Around 20 students from the Campus Against Student Homelessness and Hunger club delivered a petition to President Wong’s administration Thursday morning to request a program to provide resources for homeless students similar to the Homeless At-Risk Transitional Students Program at City College of San Francisco. The petition was signed by over 600 SF State students.
President Wong was in a meeting when students arrived to his office, but gave a statement through University Communications.
“I share our students’ and others’ concerns about homelessness and food insecurity, which affects not only our campus but the Bay Area as a whole,” Wong said in the email. “Our campus Ad Hoc Advisory Work Group on food insecurity and homelessness has been meeting regularly to figure out how we can respond to this important issue, and I fully support their efforts.”
The Ad Hoc Work Group was created this past August after a revelation that around eight percent of California State University students experienced homelessness, according to a report released this summer.
The Ad Hoc Work Group consists of faculty, staff and students who work on researching and developing resources for students experiencing food insecurity or homelessness. The group is working on enrolling students in CalFresh, federally known as Supplemental Nutrition Assistance Program and more commonly as SNAP. The group is also planning an all-day enrollment event for Spring 2017, as well as looking to develop a meal-swipe donation plan with student ID cards and a way to distribute leftover food on campus.
In terms of homelessness, the group is still in the beginning stages. For the Spring 2017 semester, they are working to identify a single point of contact on campus to help address basic students needs and to conduct more research on homelessness at SF State. David Rourke, director of residential life, helps run the Ad Hoc Work Group and believes there’s a strong need for this group on campus based on the amount of attendees at each meeting.
“I believe participation is indicative that the basic needs of our students have been a concern for our campus for some time and there is a desire within pockets of our campus community to make a difference and affect change” Rourke said over email. “Generally, the working group exists to promote communication, collaboration, and consistent dedication to these concerns from one year to the next.”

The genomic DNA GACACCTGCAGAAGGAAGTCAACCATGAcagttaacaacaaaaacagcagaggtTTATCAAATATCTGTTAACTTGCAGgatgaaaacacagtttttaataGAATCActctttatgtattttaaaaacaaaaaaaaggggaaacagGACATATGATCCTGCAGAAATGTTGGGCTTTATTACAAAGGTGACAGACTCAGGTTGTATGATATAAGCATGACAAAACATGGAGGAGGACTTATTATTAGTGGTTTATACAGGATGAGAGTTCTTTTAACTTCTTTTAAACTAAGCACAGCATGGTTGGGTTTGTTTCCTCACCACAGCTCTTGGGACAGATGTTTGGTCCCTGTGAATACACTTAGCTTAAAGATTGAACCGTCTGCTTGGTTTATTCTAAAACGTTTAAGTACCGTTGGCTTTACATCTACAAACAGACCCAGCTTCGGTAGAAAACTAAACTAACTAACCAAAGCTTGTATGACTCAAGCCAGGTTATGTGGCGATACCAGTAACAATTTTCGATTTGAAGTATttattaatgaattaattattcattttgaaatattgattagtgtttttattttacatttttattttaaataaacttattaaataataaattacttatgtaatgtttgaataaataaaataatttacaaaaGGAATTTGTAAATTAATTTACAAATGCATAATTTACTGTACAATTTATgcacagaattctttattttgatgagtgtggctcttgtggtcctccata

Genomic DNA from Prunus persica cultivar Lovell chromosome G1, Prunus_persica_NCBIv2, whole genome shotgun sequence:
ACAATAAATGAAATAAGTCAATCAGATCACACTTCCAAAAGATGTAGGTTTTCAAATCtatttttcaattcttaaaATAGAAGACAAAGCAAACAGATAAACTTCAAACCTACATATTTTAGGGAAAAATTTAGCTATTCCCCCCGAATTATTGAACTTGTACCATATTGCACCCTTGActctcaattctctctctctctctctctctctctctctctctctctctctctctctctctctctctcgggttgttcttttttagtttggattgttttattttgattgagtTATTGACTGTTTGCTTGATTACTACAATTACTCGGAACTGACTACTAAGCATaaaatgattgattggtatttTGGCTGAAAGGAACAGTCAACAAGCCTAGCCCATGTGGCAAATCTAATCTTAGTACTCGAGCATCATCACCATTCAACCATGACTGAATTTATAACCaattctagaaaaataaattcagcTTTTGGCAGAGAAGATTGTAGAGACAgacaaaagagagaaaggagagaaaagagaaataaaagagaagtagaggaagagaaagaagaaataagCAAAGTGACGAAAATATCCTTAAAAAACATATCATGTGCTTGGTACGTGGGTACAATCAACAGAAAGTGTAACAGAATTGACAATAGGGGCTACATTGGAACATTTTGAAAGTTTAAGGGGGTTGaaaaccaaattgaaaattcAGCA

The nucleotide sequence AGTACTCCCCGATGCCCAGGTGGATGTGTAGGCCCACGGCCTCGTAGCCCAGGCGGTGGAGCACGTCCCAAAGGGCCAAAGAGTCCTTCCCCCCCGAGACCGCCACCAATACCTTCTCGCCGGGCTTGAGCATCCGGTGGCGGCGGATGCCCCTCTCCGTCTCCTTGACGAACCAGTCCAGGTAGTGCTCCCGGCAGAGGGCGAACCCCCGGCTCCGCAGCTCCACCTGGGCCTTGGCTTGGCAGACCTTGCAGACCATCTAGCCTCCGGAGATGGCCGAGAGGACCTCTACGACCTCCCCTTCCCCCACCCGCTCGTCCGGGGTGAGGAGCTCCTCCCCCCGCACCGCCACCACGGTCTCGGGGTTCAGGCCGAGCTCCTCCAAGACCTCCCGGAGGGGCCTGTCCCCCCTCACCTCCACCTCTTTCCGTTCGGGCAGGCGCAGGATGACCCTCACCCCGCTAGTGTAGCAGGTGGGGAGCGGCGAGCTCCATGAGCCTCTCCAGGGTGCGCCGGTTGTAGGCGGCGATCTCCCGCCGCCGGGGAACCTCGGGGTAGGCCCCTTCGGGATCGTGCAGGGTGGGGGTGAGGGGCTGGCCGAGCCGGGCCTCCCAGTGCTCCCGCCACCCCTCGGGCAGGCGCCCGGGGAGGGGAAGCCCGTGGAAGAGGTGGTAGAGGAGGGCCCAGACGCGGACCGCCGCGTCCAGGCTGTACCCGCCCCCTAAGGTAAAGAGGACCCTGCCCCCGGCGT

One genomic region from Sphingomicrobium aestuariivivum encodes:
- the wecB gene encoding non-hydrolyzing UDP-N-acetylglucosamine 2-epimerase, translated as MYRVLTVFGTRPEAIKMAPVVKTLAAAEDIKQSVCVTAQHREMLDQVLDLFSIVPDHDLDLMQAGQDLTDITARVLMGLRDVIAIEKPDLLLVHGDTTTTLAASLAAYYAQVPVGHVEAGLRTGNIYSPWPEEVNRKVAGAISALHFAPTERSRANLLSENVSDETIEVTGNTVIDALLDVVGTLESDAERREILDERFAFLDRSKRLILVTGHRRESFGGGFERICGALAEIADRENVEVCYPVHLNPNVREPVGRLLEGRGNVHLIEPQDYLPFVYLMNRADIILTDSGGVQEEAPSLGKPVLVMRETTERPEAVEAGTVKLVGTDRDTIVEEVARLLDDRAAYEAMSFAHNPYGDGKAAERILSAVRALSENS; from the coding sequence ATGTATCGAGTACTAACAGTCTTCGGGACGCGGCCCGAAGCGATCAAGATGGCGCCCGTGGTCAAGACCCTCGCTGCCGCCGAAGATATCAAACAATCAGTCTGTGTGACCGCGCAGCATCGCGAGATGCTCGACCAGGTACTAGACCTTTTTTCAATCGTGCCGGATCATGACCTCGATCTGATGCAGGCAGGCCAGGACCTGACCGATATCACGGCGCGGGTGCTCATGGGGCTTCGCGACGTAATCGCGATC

Robert Ovetz, who teaches the class that CASHH began in, believes the University is not doing enough to help homeless students.
“I think the university needs to stop studying the problem and take immediate action. There are serious students in need,” Overtz said.“Our mission needs to be more than just taking care of a student in the classroom. We need to consider a student as a person and what’s happening to them in their times in between class.”
Many students in the CASHH club also felt passionate about the issue.
“There’s so many students who can’t help themselves because they’re in this position of being homeless so they need someone who has a voice,” said Megan Atwater, a nursing major.
“Hopefully, with this petition we got attention or we got something going,” said Marco Ponce, an undeclared major who delivered the petition to President Wong’s office.
Mary Ann Begley, the interim dean of students, had not seen the petition as of Friday, but mentioned that the Homeless At-Risk Transitional Students Program run by City College would be something the University could look to for ideas.
“We are communicating and looking into that program some more to see how they’re funded and to understand how they built their program,” said Begley.
“This Ad Hoc group is working to get us to that space where we have a similar program but one that is definitely built for our students at SF State and includes their voices in it too,” said Begley. “Having the student voice is so critically important to us so that we can make sure that we’re not missing any gaps and that we’re addressing what students need.”
As of right now, the two options for homeless students are the Help, Opportunity Pathway to Empowerment crisis loan and emergency housing, which is harder to obtain since there are only around 3,800 beds to serve the 30,000 student population at SF State.
According to Begley, a new housing development project to expand university housing is in the works and there is conversation about possibly setting aside some university housing for low-income students. Begley also mentioned that if any student should find themselves in need of housing or food, they are encouraged to come to the dean of students’ office for resource assistance.
“We would be happy to work with any student around any issue they may be facing, even if it’s beyond food insecurity and homelessness,” Begley said. “We really strive to make sure no student goes without.”